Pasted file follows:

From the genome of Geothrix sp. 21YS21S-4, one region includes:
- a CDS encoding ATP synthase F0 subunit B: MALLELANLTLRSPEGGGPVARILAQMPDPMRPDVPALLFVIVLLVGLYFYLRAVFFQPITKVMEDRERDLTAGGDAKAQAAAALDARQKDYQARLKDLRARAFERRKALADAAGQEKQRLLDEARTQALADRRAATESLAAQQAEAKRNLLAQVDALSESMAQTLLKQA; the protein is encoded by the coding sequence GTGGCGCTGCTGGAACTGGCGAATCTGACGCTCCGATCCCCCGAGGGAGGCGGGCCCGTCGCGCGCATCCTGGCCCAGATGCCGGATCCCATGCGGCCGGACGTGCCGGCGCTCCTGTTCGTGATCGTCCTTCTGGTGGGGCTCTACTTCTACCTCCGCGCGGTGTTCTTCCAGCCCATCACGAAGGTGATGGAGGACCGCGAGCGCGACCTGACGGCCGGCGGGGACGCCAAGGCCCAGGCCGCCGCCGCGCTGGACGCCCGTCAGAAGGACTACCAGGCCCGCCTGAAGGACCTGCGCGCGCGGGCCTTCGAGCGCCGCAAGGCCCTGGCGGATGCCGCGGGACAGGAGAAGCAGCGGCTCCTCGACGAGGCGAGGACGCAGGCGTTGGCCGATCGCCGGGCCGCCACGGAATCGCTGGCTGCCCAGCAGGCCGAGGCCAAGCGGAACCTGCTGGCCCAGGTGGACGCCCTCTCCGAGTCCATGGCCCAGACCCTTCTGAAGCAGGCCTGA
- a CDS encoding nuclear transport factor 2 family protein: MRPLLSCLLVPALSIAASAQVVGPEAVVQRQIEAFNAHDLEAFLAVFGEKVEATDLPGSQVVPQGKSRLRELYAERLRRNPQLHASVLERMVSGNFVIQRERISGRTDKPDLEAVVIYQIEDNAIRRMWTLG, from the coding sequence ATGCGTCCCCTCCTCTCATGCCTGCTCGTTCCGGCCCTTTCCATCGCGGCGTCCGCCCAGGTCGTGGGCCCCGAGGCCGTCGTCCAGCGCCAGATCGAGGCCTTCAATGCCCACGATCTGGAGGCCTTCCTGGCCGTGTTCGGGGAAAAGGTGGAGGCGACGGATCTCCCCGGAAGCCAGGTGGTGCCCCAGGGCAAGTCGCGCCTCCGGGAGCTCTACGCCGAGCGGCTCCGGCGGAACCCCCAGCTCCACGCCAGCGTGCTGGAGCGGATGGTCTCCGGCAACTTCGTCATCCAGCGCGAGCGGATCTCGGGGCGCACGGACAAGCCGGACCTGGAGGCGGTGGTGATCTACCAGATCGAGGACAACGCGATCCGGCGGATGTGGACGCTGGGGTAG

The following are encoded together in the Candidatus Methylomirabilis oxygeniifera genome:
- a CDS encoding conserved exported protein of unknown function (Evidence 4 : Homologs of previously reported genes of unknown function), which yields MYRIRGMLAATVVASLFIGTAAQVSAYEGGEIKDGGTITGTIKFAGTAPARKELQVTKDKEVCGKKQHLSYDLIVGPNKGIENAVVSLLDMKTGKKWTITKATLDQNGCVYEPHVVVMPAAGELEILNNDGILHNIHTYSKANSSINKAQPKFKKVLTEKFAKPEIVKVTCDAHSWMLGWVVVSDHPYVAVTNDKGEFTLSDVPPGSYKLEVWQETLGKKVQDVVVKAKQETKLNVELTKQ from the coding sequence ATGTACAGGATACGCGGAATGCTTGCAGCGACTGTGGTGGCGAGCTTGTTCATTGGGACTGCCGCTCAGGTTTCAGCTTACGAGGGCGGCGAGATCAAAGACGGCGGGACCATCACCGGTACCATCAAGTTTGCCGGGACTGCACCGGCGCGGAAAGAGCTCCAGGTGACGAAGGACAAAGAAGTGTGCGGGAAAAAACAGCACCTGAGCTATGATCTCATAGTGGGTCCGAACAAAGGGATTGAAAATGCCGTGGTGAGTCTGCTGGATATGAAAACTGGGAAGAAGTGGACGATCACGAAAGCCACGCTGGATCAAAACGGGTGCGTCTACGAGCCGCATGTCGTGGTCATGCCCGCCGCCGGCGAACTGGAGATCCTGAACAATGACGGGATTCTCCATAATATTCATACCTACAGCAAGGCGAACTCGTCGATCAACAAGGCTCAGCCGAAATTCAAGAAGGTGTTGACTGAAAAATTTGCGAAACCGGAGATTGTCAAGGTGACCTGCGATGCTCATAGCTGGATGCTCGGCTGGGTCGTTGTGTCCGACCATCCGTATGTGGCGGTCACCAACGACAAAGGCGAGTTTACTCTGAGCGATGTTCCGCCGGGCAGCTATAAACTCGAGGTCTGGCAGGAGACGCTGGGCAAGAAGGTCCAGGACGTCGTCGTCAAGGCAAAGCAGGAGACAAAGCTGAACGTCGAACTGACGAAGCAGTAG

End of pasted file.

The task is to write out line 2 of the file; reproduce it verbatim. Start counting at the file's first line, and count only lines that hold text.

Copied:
- a CDS encoding ATP synthase F0 subunit B: MALLELANLTLRSPEGGGPVARILAQMPDPMRPDVPALLFVIVLLVGLYFYLRAVFFQPITKVMEDRERDLTAGGDAKAQAAAALDARQKDYQARLKDLRARAFERRKALADAAGQEKQRLLDEARTQALADRRAATESLAAQQAEAKRNLLAQVDALSESMAQTLLKQA; the protein is encoded by the coding sequence GTGGCGCTGCTGGAACTGGCGAATCTGACGCTCCGATCCCCCGAGGGAGGCGGGCCCGTCGCGCGCATCCTGGCCCAGATGCCGGATCCCATGCGGCCGGACGTGCCGGCGCTCCTGTTCGTGATCGTCCTTCTGGTGGGGCTCTACTTCTACCTCCGCGCGGTGTTCTTCCAGCCCATCACGAAGGTGATGGAGGACCGCGAGCGCGACCTGACGGCCGGCGGGGACGCCAAGGCCCAGGCCGCCGCCGCGCTGGACGCCCGTCAGAAGGACTACCAGGCCCGCCTGAAGGACCTGCGCGCGCGGGCCTTCGAGCGCCGCAAGGCCCTGGCGGATGCCGCGGGACAGGAGAAGCAGCGGCTCCTCGACGAGGCGAGGACGCAGGCGTTGGCCGATCGCCGGGCCGCCACGGAATCGCTGGCTGCCCAGCAGGCCGAGGCCAAGCGGAACCTGCTGGCCCAGGTGGACGCCCTCTCCGAGTCCATGGCCCAGACCCTTCTGAAGCAGGCCTGA